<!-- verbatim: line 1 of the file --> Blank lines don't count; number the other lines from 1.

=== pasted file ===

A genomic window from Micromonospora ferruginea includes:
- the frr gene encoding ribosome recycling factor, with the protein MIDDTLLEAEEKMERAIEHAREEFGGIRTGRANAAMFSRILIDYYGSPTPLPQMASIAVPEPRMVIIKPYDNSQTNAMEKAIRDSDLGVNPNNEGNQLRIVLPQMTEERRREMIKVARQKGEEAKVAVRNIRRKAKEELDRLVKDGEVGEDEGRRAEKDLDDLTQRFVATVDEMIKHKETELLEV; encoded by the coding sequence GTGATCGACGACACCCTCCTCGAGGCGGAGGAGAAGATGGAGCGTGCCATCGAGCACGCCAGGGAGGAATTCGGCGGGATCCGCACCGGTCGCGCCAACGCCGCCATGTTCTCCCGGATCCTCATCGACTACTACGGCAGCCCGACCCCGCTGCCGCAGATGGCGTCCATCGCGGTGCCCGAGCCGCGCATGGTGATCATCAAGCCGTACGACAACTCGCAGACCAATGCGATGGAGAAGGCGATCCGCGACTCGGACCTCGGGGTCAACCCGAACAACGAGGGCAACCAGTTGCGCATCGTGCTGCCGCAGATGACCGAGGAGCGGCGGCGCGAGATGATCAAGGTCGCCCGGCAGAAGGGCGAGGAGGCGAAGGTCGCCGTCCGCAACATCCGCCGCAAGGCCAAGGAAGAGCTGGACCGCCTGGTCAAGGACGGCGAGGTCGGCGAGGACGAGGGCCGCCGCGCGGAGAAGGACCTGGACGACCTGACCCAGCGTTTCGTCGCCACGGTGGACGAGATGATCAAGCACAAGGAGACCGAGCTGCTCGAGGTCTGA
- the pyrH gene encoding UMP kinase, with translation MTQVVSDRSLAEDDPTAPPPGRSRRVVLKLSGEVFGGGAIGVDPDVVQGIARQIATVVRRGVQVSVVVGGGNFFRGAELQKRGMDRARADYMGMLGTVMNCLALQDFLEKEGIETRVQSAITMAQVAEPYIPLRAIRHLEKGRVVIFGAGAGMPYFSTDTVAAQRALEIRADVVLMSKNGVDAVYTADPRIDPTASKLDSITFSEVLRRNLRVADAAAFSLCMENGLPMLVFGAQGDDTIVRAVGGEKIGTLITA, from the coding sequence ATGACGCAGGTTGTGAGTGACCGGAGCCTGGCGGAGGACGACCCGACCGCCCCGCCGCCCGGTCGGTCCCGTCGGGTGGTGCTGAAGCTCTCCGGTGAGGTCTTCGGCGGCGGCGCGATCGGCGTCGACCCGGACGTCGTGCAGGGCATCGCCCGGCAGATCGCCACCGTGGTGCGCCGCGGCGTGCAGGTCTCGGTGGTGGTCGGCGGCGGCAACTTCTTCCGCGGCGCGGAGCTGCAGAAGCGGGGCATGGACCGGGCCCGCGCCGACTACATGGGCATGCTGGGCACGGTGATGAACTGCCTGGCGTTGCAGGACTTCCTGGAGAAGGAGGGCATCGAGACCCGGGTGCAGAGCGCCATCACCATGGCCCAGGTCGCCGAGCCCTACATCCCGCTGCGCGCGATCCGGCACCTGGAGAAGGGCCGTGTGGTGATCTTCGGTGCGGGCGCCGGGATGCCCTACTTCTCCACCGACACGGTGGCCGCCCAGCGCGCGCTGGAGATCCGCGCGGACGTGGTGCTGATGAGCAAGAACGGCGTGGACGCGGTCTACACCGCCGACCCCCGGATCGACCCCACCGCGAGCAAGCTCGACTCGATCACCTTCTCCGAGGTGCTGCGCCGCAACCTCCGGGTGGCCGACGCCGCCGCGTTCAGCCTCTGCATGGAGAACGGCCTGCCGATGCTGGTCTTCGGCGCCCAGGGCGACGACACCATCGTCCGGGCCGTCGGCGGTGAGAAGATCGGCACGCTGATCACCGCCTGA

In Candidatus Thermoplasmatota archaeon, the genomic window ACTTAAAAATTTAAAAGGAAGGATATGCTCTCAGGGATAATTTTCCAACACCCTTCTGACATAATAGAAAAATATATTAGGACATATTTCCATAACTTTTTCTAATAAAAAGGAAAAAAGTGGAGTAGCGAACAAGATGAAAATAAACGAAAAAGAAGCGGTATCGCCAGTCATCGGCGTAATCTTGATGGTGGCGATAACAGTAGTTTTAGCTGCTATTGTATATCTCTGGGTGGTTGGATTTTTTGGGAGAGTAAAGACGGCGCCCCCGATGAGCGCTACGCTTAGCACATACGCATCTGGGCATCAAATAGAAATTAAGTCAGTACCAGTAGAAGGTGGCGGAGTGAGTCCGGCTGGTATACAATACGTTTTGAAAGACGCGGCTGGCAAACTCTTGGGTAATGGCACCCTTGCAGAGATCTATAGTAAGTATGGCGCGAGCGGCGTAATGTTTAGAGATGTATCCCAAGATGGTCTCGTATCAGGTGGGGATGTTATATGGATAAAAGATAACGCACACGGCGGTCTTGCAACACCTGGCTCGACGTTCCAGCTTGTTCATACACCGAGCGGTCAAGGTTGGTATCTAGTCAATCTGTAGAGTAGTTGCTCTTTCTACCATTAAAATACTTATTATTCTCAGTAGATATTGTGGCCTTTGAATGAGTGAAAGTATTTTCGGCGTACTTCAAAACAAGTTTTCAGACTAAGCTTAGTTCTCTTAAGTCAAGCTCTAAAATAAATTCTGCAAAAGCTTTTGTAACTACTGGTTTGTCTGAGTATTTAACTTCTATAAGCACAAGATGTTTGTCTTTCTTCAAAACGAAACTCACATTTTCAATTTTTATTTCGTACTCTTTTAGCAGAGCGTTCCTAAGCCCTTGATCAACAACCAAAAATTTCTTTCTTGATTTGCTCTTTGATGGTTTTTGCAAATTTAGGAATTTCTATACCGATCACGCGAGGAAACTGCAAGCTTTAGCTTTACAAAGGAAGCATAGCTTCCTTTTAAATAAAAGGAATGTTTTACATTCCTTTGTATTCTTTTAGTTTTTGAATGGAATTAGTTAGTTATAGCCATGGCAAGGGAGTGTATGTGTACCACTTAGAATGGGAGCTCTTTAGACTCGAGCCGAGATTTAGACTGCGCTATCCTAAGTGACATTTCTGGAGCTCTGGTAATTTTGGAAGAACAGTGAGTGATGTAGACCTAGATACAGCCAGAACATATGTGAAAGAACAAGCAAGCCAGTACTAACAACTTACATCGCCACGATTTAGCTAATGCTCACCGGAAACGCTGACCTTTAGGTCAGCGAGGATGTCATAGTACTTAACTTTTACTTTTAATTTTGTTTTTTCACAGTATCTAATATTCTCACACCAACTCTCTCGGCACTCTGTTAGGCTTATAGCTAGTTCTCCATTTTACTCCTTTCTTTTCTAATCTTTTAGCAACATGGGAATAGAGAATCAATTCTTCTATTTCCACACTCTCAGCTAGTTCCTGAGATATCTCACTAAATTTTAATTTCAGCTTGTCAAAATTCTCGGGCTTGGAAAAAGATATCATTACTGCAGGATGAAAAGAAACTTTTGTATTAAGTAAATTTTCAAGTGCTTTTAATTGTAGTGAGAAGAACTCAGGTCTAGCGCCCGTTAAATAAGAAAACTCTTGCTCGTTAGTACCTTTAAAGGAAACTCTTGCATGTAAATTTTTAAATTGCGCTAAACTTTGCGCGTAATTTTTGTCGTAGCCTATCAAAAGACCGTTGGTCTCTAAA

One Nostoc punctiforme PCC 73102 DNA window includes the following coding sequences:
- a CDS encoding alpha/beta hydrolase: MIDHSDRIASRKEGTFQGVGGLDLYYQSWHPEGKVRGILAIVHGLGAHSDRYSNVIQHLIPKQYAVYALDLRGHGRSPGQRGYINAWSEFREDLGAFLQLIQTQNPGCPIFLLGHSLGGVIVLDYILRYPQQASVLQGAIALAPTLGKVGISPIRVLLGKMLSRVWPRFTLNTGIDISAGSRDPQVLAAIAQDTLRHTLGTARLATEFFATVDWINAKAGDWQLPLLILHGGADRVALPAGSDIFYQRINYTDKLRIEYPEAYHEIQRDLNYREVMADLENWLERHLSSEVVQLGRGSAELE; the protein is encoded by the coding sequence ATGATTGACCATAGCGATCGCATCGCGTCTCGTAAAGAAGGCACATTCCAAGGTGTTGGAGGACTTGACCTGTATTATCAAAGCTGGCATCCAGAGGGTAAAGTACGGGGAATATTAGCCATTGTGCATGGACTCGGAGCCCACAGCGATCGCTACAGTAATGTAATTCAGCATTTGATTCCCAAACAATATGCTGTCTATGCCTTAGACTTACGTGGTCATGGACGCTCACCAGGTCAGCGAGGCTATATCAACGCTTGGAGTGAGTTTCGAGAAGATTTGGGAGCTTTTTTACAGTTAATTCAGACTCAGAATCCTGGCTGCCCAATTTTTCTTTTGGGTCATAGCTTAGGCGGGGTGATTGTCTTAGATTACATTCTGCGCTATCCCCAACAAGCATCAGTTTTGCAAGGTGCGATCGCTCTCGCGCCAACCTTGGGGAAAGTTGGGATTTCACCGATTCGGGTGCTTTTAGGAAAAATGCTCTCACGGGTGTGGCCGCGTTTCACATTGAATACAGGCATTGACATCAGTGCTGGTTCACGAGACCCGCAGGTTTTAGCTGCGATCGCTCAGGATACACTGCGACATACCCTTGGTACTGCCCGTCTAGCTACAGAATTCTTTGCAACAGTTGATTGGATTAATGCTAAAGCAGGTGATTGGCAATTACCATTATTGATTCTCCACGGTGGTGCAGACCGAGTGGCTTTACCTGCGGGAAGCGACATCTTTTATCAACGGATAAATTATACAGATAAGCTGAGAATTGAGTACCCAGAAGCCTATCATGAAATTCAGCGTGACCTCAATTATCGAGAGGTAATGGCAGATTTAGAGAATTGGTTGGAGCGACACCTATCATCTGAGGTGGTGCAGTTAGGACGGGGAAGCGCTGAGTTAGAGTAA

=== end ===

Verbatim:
A genomic window from Micromonospora ferruginea includes: